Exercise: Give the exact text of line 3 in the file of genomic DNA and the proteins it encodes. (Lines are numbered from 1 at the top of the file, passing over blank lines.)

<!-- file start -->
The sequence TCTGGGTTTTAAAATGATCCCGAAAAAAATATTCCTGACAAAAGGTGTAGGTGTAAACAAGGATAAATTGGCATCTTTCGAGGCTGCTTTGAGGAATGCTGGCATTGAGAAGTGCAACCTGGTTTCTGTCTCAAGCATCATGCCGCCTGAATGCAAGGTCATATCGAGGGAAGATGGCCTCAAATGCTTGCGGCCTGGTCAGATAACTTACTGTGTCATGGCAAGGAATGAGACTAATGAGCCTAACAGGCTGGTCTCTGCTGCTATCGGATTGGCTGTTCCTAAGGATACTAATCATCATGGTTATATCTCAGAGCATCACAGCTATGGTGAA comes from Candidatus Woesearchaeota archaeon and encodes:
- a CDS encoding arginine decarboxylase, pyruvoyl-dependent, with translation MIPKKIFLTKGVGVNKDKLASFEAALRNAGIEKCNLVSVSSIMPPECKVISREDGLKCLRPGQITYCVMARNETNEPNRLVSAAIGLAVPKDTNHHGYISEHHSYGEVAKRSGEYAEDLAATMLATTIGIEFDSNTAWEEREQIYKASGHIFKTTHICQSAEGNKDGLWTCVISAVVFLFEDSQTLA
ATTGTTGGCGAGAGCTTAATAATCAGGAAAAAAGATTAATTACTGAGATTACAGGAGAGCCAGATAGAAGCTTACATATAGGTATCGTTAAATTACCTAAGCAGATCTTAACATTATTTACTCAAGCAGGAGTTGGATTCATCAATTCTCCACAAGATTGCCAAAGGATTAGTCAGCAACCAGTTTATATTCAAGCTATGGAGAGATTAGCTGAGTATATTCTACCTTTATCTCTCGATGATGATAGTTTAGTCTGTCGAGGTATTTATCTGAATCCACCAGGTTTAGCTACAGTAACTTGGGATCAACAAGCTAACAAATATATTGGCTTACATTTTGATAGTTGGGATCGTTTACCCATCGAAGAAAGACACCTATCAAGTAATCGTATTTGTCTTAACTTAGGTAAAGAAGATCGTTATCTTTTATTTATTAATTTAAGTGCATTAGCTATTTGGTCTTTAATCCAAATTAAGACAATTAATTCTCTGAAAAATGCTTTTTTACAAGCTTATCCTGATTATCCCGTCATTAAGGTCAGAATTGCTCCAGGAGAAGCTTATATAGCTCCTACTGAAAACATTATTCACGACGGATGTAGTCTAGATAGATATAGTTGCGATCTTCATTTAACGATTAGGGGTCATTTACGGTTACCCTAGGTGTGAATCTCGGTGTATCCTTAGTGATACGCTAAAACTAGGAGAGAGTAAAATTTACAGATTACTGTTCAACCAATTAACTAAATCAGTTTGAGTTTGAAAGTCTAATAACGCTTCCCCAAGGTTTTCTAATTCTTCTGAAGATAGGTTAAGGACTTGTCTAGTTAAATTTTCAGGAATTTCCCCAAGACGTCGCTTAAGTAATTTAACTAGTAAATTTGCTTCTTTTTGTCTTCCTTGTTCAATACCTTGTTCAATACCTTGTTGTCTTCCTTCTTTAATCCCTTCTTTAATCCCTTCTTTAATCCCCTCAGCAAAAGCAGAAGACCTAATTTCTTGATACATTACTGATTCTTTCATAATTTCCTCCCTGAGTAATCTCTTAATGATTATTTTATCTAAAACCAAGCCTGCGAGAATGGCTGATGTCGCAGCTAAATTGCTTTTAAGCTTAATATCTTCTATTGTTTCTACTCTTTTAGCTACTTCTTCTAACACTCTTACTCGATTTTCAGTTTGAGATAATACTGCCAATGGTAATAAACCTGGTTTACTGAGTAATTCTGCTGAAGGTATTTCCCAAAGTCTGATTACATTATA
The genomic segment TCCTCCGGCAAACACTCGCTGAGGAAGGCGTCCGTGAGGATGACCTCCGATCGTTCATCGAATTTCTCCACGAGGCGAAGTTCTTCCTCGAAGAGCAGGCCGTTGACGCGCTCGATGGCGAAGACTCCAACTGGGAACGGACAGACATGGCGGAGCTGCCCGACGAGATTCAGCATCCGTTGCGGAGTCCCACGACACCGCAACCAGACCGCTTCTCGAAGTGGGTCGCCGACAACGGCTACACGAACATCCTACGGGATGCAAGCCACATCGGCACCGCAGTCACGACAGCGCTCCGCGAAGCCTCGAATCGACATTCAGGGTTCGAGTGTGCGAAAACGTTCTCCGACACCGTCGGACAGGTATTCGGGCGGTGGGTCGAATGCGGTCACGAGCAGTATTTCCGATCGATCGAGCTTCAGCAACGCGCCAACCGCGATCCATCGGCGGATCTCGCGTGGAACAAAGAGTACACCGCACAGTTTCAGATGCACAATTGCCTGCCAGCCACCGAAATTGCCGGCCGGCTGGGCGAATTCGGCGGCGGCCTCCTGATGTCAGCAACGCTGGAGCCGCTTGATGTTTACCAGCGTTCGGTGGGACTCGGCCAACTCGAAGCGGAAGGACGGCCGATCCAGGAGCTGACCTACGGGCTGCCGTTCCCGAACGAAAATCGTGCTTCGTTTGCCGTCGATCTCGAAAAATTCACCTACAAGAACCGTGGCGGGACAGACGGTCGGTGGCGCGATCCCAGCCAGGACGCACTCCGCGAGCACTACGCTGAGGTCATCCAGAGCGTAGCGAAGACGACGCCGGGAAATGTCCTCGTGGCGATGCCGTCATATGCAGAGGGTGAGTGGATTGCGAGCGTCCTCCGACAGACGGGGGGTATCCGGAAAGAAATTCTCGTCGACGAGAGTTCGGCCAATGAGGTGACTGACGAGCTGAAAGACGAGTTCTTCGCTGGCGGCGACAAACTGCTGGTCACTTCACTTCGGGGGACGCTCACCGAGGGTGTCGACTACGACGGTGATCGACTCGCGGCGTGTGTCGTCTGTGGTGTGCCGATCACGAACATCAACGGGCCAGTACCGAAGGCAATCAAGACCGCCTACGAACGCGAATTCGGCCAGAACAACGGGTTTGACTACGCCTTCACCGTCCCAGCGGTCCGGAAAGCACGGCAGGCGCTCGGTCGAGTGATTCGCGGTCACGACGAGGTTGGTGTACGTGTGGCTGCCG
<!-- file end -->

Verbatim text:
ATTGTTGGCGAGAGCTTAATAATCAGGAAAAAAGATTAATTACTGAGATTACAGGAGAGCCAGATAGAAGCTTACATATAGGTATCGTTAAATTACCTAAGCAGATCTTAACATTATTTACTCAAGCAGGAGTTGGATTCATCAATTCTCCACAAGATTGCCAAAGGATTAGTCAGCAACCAGTTTATATTCAAGCTATGGAGAGATTAGCTGAGTATATTCTACCTTTATCTCTCGATGATGATAGTTTAGTCTGTCGAGGTATTTATCTGAATCCACCAGGTTTAGCTACAGTAACTTGGGATCAACAAGCTAACAAATATATTGGCTTACATTTTGATAGTTGGGATCGTTTACCCATCGAAGAAAGACACCTATCAAGTAATCGTATTTGTCTTAACTTAGGTAAAGAAGATCGTTATCTTTTATTTATTAATTTAAGTGCATTAGCTATTTGGTCTTTAATCCAAATTAAGACAATTAATTCTCTGAAAAATGCTTTTTTACAAGCTTATCCTGATTATCCCGTCATTAAGGTCAGAATTGCTCCAGGAGAAGCTTATATAGCTCCTACTGAAAACATTATTCACGACGGATGTAGTCTAGATAGATATAGTTGCGATCTTCATTTAACGATTAGGGGTCATTTACGGTTACCCTAGGTGTGAATCTCGGTGTATCCTTAGTGATACGCTAAAACTAGGAGAGAGTAAAATTTACAGATTACTGTTCAACCAATTAACTAAATCAGTTTGAGTTTGAAAGTCTAATAACGCTTCCCCAAGGTTTTCTAATTCTTCTGAAGATAGGTTAAGGACTTGTCTAGTTAAATTTTCAGGAATTTCCCCAAGACGTCGCTTAAGTAATTTAACTAGTAAATTTGCTTCTTTTTGTCTTCCTTGTTCAATACCTTGTTCAATACCTTGTTGTCTTCCTTCTTTAATCCCTTCTTTAATCCCTTCTTTAATCCCCTCAGCAAAAGCAGAAGACCTAATTTCTTGATACATTACTGATTCTTTCATAATTTCCTCCCTGAGTAATCTCTTAATGATTATTTTATCTAAAACCAAGCCTGCGAGAATGGCTGATGTCGCAGCTAAATTGCTTTTAAGCTTAATATCTTCTATTGTTTCTACTCTTTTAGCTACTTCTTCTAACACTCTTACTCGATTTTCAGTTTGAGATAATACTGCCAATGGTAATAAACCTGGTTTACTGAGTAATTCTGCTGAAGGTATTTCCCAAAGTCTGATTACATTATA